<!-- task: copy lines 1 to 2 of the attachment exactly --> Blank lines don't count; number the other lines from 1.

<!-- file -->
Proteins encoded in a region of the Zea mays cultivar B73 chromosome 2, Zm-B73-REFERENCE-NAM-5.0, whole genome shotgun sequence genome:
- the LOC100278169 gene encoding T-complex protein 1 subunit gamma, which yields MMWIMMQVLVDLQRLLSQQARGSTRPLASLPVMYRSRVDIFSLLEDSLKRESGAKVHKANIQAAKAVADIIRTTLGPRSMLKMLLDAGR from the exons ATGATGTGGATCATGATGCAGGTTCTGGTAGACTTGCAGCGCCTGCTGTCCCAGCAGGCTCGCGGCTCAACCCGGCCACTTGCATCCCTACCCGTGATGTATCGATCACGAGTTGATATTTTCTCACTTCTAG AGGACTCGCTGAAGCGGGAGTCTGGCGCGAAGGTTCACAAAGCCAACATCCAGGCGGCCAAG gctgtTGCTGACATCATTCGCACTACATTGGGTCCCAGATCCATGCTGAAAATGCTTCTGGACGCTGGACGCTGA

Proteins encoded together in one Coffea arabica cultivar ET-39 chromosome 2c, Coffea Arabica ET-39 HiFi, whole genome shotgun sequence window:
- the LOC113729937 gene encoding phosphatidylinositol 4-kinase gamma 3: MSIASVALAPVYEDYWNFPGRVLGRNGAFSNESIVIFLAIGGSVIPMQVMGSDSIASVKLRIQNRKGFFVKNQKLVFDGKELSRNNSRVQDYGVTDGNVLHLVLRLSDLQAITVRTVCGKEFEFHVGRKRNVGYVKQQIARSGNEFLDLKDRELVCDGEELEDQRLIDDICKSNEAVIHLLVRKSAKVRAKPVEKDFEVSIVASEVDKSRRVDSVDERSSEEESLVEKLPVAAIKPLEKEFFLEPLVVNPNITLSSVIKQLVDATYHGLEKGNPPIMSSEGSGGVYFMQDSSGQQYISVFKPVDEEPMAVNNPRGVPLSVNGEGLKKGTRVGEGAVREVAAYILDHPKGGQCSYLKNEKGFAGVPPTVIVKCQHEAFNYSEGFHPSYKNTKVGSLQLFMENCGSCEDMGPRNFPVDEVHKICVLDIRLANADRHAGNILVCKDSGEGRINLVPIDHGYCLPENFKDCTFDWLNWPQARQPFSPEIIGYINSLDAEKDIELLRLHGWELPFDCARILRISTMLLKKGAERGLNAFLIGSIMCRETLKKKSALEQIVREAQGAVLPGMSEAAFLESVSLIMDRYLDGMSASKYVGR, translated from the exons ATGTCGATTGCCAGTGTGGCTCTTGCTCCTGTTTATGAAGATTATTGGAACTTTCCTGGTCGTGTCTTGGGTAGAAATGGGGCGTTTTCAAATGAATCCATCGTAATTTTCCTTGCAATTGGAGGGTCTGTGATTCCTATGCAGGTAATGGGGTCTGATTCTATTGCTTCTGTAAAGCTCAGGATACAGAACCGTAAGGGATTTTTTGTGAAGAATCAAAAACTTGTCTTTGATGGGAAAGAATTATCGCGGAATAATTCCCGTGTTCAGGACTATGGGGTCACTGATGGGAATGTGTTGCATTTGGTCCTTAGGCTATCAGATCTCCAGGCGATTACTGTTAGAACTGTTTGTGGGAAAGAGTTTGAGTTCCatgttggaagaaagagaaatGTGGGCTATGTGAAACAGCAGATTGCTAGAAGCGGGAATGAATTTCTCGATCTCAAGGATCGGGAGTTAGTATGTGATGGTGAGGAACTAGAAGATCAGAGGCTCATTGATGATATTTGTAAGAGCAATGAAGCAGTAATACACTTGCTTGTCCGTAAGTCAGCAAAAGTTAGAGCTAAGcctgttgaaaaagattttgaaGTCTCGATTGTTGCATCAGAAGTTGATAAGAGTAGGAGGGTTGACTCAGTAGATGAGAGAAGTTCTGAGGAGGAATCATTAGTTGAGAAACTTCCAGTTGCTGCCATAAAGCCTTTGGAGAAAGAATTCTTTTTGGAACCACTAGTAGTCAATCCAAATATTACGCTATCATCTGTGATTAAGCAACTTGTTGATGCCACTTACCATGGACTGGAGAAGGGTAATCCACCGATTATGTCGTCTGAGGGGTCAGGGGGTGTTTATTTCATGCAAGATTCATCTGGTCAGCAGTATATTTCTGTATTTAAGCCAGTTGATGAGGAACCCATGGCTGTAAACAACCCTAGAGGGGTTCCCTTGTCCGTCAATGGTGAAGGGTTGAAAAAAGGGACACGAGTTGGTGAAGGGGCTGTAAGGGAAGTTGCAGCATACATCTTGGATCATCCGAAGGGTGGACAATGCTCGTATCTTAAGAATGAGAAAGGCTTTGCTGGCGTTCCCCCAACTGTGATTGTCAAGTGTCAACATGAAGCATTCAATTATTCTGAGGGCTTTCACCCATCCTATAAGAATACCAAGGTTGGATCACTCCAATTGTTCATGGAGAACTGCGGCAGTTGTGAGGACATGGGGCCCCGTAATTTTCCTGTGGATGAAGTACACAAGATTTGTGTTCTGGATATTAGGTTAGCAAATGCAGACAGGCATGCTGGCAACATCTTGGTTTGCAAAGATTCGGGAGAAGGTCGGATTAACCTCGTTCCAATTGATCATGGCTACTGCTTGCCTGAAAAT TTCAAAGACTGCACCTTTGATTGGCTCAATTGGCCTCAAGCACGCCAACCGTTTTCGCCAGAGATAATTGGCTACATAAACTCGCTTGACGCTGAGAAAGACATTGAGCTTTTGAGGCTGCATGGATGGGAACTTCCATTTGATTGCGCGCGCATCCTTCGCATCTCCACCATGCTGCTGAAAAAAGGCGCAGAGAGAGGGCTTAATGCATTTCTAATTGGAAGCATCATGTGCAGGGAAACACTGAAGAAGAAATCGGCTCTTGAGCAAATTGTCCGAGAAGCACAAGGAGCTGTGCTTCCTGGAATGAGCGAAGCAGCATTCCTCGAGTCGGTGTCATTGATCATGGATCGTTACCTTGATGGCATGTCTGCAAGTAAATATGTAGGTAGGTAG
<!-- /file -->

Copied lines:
Proteins encoded in a region of the Zea mays cultivar B73 chromosome 2, Zm-B73-REFERENCE-NAM-5.0, whole genome shotgun sequence genome:
- the LOC100278169 gene encoding T-complex protein 1 subunit gamma, which yields MMWIMMQVLVDLQRLLSQQARGSTRPLASLPVMYRSRVDIFSLLEDSLKRESGAKVHKANIQAAKAVADIIRTTLGPRSMLKMLLDAGR from the exons ATGATGTGGATCATGATGCAGGTTCTGGTAGACTTGCAGCGCCTGCTGTCCCAGCAGGCTCGCGGCTCAACCCGGCCACTTGCATCCCTACCCGTGATGTATCGATCACGAGTTGATATTTTCTCACTTCTAG AGGACTCGCTGAAGCGGGAGTCTGGCGCGAAGGTTCACAAAGCCAACATCCAGGCGGCCAAG gctgtTGCTGACATCATTCGCACTACATTGGGTCCCAGATCCATGCTGAAAATGCTTCTGGACGCTGGACGCTGA